House Financial Services Committee Passes Terrorism Insurance Legislation
|November 8, 2001|
The House Financial Services Committee passed H.R. 3210, the Terrorism Risk Protection Act (TARPA) authored by Chairman Michael G. Oxley (OH) and Capital Markets Subcommittee Chairman Richard H. Baker (LA). The bipartisan bill, passed by a voice vote, provides for federal assistance for future terrorism damage, if it reaches certain levels, and for repayment to the taxpayers.
The purpose of the legislation is to head off economic disruption that could result from a lack of affordable, available terrorism insurance for businesses and commercial properties.
"We have passed a backstop, not a bailout," said Chairman Oxley. "By demanding that every dollar of American taxpayer assistance be repaid, we are providing a helping hand, not a hand-out."
The Terrorism Risk Protection Act is a pro-taxpayer, pro-consumer proposal, with a significant commercial industry/policyholder stake in terrorism claims. The bill features relatively little regulation, because the program would only kick in if a significant terrorism event occurs in the future.
"We don?t want to subsidize commercial insurance coverage. However, the federal government can create a temporary industry risk-sharing program to assure the continued availability of commercial terrorism coverage," said Subcommittee Chairman Baker. "The bottom line is an attempt to limit immediate market disruption, encourage economic stabilization, protect the interests of taxpayers, and facilitate a transition to a viable market for private terrorism insurance coverage."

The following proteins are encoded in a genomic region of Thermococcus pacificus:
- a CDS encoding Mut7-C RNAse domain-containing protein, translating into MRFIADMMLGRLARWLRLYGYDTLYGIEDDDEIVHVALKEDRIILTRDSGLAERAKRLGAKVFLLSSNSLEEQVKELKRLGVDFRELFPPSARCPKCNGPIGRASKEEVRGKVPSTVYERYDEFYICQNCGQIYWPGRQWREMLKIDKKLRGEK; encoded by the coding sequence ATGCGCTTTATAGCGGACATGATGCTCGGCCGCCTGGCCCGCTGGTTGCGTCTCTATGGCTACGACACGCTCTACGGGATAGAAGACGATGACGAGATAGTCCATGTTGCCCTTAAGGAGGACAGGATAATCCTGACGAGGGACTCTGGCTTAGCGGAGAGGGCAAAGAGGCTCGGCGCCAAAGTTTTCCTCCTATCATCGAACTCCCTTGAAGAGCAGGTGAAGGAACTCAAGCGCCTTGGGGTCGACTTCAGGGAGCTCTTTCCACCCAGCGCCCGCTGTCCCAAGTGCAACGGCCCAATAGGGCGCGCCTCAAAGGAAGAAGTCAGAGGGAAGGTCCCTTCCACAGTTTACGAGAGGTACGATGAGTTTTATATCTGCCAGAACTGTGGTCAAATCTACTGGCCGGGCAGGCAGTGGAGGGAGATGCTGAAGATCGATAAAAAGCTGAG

"This legislation is critical to ensure that our financial markets are not disrupted by the events of September 11 while protecting the taxpayers," said Rep. Ken Bentsen (TX), an original cosponsor of the bill.
Short-term, the bill would institute a federal, risk-sharing loan program for medium and large terrorism events, with the federal government responsible for 90 percent of the claims, thereby providing liquidity to the insurance industry at a difficult time. Insurance companies would be responsible for the remaining 10 percent of the claims. In the case of a medium-sized event ($100 million to $20 billion), all U.S. property and casualty companies would be assessed over time in order to pay back the assistance. In a large event (over $20 billion in claims), all commercial policyholders would pay a terrorism surcharge over time.
Long-term, the bill would encourage insurance companies to set aside "rainy day" reserves by removing a tax penalty. The reserves would be limited and could only be used for future terrorism claims or in the case of company insolvency.
An agreement between the majority and the minority resulted in four minor changes to the bill. They were included in an amendment offered by Baker and approved by a voice vote:
Other amendments approved by the Committee
Source: House Financial Services Committee